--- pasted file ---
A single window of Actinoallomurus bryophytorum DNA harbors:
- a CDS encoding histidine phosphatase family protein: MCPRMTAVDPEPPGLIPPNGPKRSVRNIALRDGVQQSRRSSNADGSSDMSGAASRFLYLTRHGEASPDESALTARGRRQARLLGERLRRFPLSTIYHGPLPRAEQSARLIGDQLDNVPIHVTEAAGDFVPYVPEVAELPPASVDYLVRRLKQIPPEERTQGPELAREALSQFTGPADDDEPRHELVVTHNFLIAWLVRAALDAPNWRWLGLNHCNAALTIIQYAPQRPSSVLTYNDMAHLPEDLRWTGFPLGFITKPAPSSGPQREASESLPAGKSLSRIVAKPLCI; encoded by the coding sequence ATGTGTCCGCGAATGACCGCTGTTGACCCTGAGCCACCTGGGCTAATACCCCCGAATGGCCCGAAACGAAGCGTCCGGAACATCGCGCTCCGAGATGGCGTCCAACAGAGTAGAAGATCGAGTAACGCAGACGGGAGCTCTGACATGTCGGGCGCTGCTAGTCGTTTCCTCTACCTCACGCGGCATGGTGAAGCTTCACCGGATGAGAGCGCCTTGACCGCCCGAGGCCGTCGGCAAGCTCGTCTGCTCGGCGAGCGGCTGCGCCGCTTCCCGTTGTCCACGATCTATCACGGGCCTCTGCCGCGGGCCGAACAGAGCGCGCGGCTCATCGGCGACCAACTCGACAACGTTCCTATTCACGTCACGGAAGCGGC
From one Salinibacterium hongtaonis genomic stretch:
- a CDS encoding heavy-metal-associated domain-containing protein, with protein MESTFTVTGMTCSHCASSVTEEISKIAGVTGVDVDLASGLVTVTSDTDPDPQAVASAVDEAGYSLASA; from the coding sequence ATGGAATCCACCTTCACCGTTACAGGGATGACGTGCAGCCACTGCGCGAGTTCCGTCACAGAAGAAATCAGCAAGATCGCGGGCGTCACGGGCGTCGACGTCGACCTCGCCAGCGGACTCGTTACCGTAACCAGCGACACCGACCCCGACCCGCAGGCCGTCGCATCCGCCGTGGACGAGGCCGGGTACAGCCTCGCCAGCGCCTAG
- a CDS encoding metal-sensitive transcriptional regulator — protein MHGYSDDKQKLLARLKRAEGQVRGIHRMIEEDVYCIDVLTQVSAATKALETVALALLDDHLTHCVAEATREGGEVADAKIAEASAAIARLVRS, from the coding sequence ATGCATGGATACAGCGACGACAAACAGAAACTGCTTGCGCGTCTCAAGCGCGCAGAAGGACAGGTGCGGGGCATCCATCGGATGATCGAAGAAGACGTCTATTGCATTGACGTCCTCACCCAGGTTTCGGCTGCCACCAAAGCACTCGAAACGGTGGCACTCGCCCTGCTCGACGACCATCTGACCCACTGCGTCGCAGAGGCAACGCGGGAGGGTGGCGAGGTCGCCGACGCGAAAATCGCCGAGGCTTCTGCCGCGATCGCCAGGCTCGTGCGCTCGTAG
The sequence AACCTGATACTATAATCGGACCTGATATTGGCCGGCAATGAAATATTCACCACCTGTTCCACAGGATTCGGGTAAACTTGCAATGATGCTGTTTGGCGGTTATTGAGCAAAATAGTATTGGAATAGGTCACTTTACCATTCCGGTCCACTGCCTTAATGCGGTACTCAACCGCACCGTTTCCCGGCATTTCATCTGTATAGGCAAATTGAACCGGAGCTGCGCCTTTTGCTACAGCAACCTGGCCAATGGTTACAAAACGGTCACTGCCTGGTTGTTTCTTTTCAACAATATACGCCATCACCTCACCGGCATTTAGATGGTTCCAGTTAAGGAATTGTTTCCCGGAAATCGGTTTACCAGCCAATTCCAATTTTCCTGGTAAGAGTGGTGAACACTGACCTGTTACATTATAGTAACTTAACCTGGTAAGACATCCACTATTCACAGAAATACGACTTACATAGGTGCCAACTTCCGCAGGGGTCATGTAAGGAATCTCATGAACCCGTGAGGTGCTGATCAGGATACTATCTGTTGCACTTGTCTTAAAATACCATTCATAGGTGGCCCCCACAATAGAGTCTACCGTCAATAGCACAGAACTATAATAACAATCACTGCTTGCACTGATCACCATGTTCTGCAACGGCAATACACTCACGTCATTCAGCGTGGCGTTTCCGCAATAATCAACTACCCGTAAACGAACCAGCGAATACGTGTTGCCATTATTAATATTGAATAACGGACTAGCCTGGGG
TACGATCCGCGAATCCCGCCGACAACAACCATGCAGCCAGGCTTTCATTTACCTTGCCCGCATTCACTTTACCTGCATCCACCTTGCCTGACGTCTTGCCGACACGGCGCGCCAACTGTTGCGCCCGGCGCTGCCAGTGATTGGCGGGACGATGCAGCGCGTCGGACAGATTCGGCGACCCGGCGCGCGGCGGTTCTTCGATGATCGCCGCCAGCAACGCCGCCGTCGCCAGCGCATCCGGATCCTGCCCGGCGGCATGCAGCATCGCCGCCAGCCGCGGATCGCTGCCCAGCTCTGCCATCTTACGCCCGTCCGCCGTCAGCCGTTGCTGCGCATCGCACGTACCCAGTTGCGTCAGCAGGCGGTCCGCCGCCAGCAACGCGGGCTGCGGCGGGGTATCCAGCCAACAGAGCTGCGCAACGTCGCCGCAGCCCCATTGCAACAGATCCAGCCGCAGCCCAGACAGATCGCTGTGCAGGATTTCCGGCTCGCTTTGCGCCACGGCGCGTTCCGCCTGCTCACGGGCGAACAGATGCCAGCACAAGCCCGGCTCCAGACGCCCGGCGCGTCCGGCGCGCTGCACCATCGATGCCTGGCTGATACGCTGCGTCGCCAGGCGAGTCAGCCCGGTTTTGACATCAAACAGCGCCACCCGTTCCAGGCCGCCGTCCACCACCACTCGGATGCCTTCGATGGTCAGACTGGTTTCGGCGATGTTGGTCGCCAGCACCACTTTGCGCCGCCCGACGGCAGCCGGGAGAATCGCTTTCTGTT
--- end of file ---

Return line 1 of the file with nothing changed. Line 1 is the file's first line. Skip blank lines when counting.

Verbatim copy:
A single window of Actinoallomurus bryophytorum DNA harbors: